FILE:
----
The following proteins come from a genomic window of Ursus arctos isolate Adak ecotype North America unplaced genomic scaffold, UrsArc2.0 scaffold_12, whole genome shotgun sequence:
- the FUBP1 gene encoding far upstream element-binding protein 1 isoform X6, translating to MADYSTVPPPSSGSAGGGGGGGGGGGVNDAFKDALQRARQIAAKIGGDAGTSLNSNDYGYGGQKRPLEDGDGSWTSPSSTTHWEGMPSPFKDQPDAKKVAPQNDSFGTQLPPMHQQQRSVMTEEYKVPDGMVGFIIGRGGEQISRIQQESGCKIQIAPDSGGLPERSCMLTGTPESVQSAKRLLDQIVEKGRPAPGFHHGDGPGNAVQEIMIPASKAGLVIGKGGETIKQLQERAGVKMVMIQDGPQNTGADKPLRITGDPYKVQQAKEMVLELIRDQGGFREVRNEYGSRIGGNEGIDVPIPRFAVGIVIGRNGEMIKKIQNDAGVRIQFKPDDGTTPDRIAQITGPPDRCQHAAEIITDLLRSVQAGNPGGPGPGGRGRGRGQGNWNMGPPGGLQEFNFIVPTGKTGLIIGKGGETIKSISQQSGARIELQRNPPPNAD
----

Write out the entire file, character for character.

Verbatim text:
The following proteins come from a genomic window of Ursus arctos isolate Adak ecotype North America unplaced genomic scaffold, UrsArc2.0 scaffold_12, whole genome shotgun sequence:
- the FUBP1 gene encoding far upstream element-binding protein 1 isoform X6, translating to MADYSTVPPPSSGSAGGGGGGGGGGGVNDAFKDALQRARQIAAKIGGDAGTSLNSNDYGYGGQKRPLEDGDGSWTSPSSTTHWEGMPSPFKDQPDAKKVAPQNDSFGTQLPPMHQQQRSVMTEEYKVPDGMVGFIIGRGGEQISRIQQESGCKIQIAPDSGGLPERSCMLTGTPESVQSAKRLLDQIVEKGRPAPGFHHGDGPGNAVQEIMIPASKAGLVIGKGGETIKQLQERAGVKMVMIQDGPQNTGADKPLRITGDPYKVQQAKEMVLELIRDQGGFREVRNEYGSRIGGNEGIDVPIPRFAVGIVIGRNGEMIKKIQNDAGVRIQFKPDDGTTPDRIAQITGPPDRCQHAAEIITDLLRSVQAGNPGGPGPGGRGRGRGQGNWNMGPPGGLQEFNFIVPTGKTGLIIGKGGETIKSISQQSGARIELQRNPPPNAD